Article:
Concrete Plant Park and vicinity.

Concrete Plant Park is literally that, a park built around the ruins of an old concrete plant along the river’s edge. I had to see this for myself. And since 2013, I have gone to see it several times.

To get there via subway from Riverdale is a bit of a challenge. There have never been east-west subway lines traversing the borough, only north-south to and from Manhattan. So a subway trip from the western end of the Bronx to the southeast requires a trip into Manhattan and a few transfers (there is no crosstown subway in Harlem, either). Finally, one reaches the 6 IRT, which heads north into the south and east Bronx. It’s a long ride underground eventually emerging onto an elevated structure over Westchester Avenue, one of the main thoroughfares through the South Bronx. I alight at the Whitlock Avenue stop.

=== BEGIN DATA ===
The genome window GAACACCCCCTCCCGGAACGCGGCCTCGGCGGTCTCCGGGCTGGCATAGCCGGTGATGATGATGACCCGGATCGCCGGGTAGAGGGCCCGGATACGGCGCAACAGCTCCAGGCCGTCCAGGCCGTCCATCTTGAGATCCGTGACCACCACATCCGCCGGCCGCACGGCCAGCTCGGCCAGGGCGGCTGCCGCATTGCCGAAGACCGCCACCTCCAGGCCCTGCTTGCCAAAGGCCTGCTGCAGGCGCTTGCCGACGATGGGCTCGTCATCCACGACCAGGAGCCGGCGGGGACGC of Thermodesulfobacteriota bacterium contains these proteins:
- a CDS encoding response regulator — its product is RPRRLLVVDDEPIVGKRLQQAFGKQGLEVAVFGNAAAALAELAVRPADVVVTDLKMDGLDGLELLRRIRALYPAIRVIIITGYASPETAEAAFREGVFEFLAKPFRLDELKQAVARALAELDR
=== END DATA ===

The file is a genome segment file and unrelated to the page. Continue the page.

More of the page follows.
I-895Between the station and the park is the Sheridan Expressway (I-895). This is a strange little highway that hugs the western edge of the Bronx River from the Bruckner Expressway (I-278) north to East Tremont Avenue with connections to the Cross Bronx Expressway (I-95) and the Bronx River Parkway.

Sheridan Expressway

Sheridan Expressway northbound

It is sort of a connector from the Bronx Zoo to the Triborough Bridge, though one that isn’t really needed given the other larger freeways in the vicinity. It only has one exit between its termini: Westchester Avenue near the Whitlock station and Concrete Plant Park. One can see the entry ramps leading down to the highway while walking towards the park.

I-895 from Westchester Avenue

Another ramp leads down from the street level to the park itself. It’s a flat piece of land with grass concrete paths dotted by the refurbished structures from the former concrete plant.